The Media and Corporate Free Speech
President Obama says the Supreme Court made a big mistake. The pre-eminent First Amendment expert disagrees.

The Wall Street Journal, Saturday, January 30, 2010

I met Floyd Abrams the other evening at the midtown Manhattan headquarters of a multibillion-dollar corporation that a few days earlier had exercised its First Amendment rights to argue that corporations do not have First Amendment rights. I came to the New York Times Co. building not to look in on the competition, but to see the celebrated First Amendment lawyer speak on a panel about press freedom.

Mr. Abrams has represented the New York Times Co. from time to time, most notably in the landmark Pentagon Papers case of 1971. But he and his erstwhile client took opposite sides in the decision we had gotten together to discuss. Citizens United v. Federal Election Commission, which the court decided last week in a 5-4 decision, invalidated federal laws that made certain political speech a crime.

Although Citizens United wasn't Mr. Abrams's case, "I took a special pleasure . . . in this ruling," he tells me over drinks following the panel. That's because it overturned a 2003 decision in a case he lost, McConnell v. FEC, in which a 5-4 majority upheld provisions of the 2002 McCain-Feingold law, including one that criminalized corporate funding of "electioneering communication" within 30 days of a primary or 60 days of a general election. Seven years later, with Justice Samuel Alito in the majority, the court reversed that holding.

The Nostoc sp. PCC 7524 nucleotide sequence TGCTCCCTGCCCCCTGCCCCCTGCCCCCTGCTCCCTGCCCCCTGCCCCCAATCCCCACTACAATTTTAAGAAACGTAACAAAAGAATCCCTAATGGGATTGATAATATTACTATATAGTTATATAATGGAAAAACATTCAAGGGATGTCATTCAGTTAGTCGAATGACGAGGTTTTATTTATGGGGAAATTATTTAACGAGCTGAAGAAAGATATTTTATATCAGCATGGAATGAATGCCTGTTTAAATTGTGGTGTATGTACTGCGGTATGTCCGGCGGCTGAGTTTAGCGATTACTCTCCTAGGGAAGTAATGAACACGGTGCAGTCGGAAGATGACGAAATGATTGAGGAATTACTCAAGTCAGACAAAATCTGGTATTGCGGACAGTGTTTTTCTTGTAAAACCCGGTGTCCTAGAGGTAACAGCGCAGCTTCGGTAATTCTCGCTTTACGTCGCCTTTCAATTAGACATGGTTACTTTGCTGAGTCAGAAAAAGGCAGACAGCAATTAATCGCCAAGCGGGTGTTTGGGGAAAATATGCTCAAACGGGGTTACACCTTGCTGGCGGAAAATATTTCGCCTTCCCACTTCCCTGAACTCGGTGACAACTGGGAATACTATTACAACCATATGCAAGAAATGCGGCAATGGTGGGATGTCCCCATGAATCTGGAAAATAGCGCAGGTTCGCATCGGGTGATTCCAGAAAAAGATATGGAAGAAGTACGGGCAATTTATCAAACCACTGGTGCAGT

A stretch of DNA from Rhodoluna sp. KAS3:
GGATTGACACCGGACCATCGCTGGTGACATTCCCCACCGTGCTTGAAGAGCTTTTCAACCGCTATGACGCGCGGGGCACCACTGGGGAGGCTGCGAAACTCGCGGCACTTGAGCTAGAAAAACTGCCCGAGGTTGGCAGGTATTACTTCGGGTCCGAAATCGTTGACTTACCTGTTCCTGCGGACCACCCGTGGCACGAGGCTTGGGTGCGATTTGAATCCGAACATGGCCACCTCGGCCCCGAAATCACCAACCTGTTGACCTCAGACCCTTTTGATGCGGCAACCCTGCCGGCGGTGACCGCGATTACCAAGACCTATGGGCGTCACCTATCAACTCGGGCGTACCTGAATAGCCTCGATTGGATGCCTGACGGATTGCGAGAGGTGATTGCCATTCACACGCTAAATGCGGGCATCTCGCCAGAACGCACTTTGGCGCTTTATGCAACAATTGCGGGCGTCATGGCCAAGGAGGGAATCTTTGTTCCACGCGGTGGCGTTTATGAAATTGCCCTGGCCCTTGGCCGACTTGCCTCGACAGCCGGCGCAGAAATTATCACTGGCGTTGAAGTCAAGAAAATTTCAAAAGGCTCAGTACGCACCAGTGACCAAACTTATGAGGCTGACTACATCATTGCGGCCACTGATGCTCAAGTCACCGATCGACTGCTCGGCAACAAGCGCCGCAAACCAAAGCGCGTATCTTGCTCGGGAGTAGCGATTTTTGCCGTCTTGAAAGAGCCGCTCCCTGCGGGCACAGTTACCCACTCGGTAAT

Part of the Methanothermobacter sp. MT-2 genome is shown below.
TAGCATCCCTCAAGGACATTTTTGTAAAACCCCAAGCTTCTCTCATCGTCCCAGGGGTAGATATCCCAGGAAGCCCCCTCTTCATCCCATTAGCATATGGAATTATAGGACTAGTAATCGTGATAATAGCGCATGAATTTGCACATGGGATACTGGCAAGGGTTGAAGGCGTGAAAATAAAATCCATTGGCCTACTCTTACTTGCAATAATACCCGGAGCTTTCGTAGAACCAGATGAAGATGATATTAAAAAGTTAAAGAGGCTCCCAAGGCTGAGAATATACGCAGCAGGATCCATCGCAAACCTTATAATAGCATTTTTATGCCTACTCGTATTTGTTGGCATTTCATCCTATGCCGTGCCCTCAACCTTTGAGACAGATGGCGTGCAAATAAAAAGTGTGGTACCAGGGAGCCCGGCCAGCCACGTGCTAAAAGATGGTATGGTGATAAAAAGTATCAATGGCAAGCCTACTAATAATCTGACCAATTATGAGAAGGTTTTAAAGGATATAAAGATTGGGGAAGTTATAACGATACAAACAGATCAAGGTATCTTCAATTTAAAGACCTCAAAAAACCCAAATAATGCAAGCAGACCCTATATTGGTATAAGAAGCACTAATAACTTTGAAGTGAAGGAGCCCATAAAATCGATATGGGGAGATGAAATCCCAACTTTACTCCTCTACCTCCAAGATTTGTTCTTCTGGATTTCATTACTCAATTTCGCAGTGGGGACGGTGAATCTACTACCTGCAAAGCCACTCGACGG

The First Amendment is the lifeblood of the press. Yet most newspapers--the one you are reading is a notable exception--take an editorial position similar to that of the Times. Why? "I think that two things are at work," Mr. Abrams says. "One is that there are an awful lot of journalists that do not recognize that they work for corporations. . . .

"A second is an ideological one. I think that there is a way of viewing this decision which . . . looks not at whether the First Amendment was vindicated but whether what is simply referred to as, quote, democracy, unquote, was vindicated. My view is, we live in a world in which the word 'democracy' is debatable . . . It is not a word which should determine interpretation of a constitution and a Bill of Rights, which is at its core a legal document as well as an affirming statement of individual freedom," he says. "Justice Potter Stewart . . . warned against giving up the protections of the First Amendment in the name of its values. . . . The values matter, the values are real, but we protect the values by protecting the First Amendment."

A third factor surely is that McCain-Feingold exempted media corporations from its strictures against electioneering. Under this regime, free speech was not a constitutional right but a privilege granted by Congress to companies like those that own the Times and the Journal, but denied to other businesses, labor unions and nonprofit advocacy corporations.

One such group is Citizens United, which produced "Hillary: The Movie," a harshly critical 90-minute documentary. It sued when the FEC denied it permission to broadcast the film via on-demand cable during the 2008 presidential primaries. "Here is a very committed, very conservative entity that does a film attacking then-Sen. Hillary Clinton when she seemed likely to be nominated for president by the Democratic Party," Mr. Abrams says. "I ask myself: Well, isn't it obvious that that sort of speech must be protected by the First Amendment? And then I hear in response to that, 'Well, they could have used a PAC. Or they could have put the film out farther away from the election. Or they could have refrained from taking any money from any corporate grantor.'

"And my reaction is sort of a John McEnroe: You cannot be serious! We're talking about the First Amendment here, and we're being told that an extremely vituperative expression of disdain for a candidate for president is criminal in America?"